I didn't start out wanting to be a writer. In fact, I graduated from the University of Scranton, Pennsylvania in 1991 with a degree in Criminal Justice. Since then, I've worked very serious jobs in law enforcement and social work, with my main focus being my two children.
During my divorce in 2005, I found refuge in an anonymous online diary. I was very sarcastic with my entries and developed a very large following. I thought writing a sarcastic book about my experience as a military wife could be very theraputic, and it was. Still Breathing was published in 2007. I knew nothing about publishing, googled companies, and submitted my manuscript to the first company on the list. They responded shortly after. How lucky is that?
Publish America (now American Star Books) were a good experience for me. It didn't cost me anything. They made money off my book and I got a small percentage of the royalties. The only complaint I had was I think they charged my readers too much for the book. But then again, if it were my choice I would probably give them away just to have people read them. I published two more books with Publish America. Before She Was Babci which was a tribute to my grandmother, and Diary of the Dysfunctional.
My recent book, Kissing Frogs : A Modern-Day Fractured Fairy Tale, was by far the most fun to research and write. My greatest satisfaction from doing this book would be to make my readers laugh out loud. Although I wrote the "rules for on-line dating" in a funny way, I would also like for women to keep them in mind if they choose the on-line dating scene. Unfortunately, in my day job, I've seen several women become victims during an on-line encounter. I would never in any way blame the victim, however if a few simple precautionary rules were followed they just might have been able to avoid the assaults. As simple and as much fun as I want this reading experience to be, the social worker in me couldn't help putting in some safety tips.
Kissing Frogs centers on single mom, Ethel Funt's experience getting back into the dating scene via lovebycupid.com. She turns forty at the same time her son leaves for college. It captures her excitement, anxiety and laughable moments as she learns the rules of the pond have changed in the years since she dated and she must kiss many frogs before finding her prince.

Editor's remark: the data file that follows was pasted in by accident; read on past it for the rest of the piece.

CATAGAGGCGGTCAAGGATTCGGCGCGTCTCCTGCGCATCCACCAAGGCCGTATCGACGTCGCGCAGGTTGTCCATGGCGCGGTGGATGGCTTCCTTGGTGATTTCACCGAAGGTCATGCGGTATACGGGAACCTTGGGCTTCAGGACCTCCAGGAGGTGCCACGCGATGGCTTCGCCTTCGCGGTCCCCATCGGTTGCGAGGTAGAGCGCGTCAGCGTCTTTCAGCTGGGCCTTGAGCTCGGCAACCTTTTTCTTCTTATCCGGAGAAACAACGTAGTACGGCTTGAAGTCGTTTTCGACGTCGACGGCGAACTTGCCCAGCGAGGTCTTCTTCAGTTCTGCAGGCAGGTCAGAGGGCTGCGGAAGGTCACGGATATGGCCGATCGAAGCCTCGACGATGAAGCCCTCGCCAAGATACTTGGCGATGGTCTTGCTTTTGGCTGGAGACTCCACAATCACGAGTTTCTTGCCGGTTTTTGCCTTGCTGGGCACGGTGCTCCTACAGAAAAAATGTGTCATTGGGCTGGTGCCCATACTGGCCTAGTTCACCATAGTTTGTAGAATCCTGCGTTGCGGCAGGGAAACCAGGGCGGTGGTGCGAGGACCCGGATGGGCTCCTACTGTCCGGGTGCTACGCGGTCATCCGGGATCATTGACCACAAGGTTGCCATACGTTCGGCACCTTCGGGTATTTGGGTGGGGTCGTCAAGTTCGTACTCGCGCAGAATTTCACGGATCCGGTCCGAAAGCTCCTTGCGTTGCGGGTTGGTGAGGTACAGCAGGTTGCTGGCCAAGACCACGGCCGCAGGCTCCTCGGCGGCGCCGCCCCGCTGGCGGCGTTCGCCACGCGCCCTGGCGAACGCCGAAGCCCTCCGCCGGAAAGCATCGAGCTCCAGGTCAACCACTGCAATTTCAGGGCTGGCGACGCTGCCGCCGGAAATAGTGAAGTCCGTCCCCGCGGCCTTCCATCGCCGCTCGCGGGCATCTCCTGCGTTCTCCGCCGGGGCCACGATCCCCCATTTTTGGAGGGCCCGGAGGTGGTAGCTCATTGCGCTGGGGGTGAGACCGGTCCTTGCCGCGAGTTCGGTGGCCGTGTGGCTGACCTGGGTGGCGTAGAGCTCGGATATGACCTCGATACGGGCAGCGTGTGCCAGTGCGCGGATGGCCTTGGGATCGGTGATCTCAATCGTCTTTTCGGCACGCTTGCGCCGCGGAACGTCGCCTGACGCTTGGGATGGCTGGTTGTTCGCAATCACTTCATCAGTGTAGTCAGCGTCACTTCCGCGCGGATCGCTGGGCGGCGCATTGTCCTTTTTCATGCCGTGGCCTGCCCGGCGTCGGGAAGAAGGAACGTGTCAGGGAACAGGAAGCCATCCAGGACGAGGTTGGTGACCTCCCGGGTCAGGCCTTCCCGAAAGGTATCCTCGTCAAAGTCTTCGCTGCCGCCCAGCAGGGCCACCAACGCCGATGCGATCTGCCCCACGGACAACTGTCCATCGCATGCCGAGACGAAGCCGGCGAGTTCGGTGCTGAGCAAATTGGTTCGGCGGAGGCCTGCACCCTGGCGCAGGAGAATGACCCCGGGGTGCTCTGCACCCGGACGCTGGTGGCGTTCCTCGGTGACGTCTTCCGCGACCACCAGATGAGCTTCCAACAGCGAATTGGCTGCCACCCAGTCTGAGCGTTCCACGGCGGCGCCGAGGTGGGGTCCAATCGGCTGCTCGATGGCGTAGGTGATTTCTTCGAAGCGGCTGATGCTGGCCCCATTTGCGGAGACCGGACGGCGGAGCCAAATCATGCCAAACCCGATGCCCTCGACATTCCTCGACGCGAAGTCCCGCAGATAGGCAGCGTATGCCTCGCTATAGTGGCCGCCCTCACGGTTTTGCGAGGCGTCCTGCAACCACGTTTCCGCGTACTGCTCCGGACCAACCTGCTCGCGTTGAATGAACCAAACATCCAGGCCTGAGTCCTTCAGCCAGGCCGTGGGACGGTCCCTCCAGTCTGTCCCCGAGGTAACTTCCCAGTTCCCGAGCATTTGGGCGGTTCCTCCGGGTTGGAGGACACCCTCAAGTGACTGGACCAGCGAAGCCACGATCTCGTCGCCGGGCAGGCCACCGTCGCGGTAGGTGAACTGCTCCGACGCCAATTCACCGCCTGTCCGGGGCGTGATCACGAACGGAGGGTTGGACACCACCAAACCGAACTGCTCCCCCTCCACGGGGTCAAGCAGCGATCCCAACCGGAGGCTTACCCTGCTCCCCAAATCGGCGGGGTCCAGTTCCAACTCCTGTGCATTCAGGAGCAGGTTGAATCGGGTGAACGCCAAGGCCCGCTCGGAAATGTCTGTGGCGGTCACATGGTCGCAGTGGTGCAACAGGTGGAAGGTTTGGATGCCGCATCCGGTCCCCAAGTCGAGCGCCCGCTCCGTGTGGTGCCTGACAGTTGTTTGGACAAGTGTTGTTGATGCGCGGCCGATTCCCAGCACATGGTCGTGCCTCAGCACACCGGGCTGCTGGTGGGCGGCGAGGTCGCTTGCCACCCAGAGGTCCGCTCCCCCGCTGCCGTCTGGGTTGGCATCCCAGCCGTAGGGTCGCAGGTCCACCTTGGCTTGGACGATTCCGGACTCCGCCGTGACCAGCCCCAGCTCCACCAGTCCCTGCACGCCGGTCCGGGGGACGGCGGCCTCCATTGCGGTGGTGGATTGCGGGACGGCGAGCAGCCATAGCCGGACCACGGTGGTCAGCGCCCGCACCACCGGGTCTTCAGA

I self-published Kissing Frogs via Amazon.com. This way I was able to make the paperback book available for just $8.99. It is also available in Kindle version.
Lisa Burdziejko graduated from the University of Scranton, Pennsylvania with a degree in Criminal Justice in 1991. She’s spent the last twenty-four years working in law enforcement and social work. Writing fiction became a guilty pleasure that resulted in the release of her first book, Still Breathing in 2007. The books Before She Was Babci and Diary of the Dysfunctional followed. Lisa acknowledges Kissing Frogs as the most fun to research and write. She claims her greatest satisfaction from writing this book would be to make readers laugh out loud.
Thanks to author Carys Jones for sharing her writing experiences. Finding the right time and place to write can help you become more productive and creative, but the most important thing? Just sitting down and doing it!
I’m lucky enough to have commandeered an entire room in my house for the sole purpose of writing! When I moved in the walls were already pink which felt like fate guiding me to where I should set up my trusty pink laptop (which is missing a few keys but I can’t bear to part with it) and forge my writing base.
I pretty much write every day. There are of course exceptions but generally I try and stick to my daily routine. I write first thing in the morning as my mind is sharper then. I have daily word targets that I stick to. The targets are scrawled down along with my all my jumbled notes in my assortment of notebooks which are stacked beside my laptop.
The desk where I write is my self-created little corner of heaven. I’ve covered it with all my favourite things; like my Disney ornaments and pictures of my friends. On the walls are more pictures and also all the programs from the ballets I’ve been to with my Mum. I like to surround myself with things that make me happy, so that when I’m writing a particularly intense scene I can always look up and see something that makes me smile : )
I’m very disciplined with my writing as I’ve found that works for me. I set myself deadlines and do my best to stick to them. And I’m never alone when I’m writing. My beloved dog, Rollo, always comes and sits in his little bed of cushions on the other side of my desk.
Sometimes he snores so loud that I lose my train of thought but I love having him with me!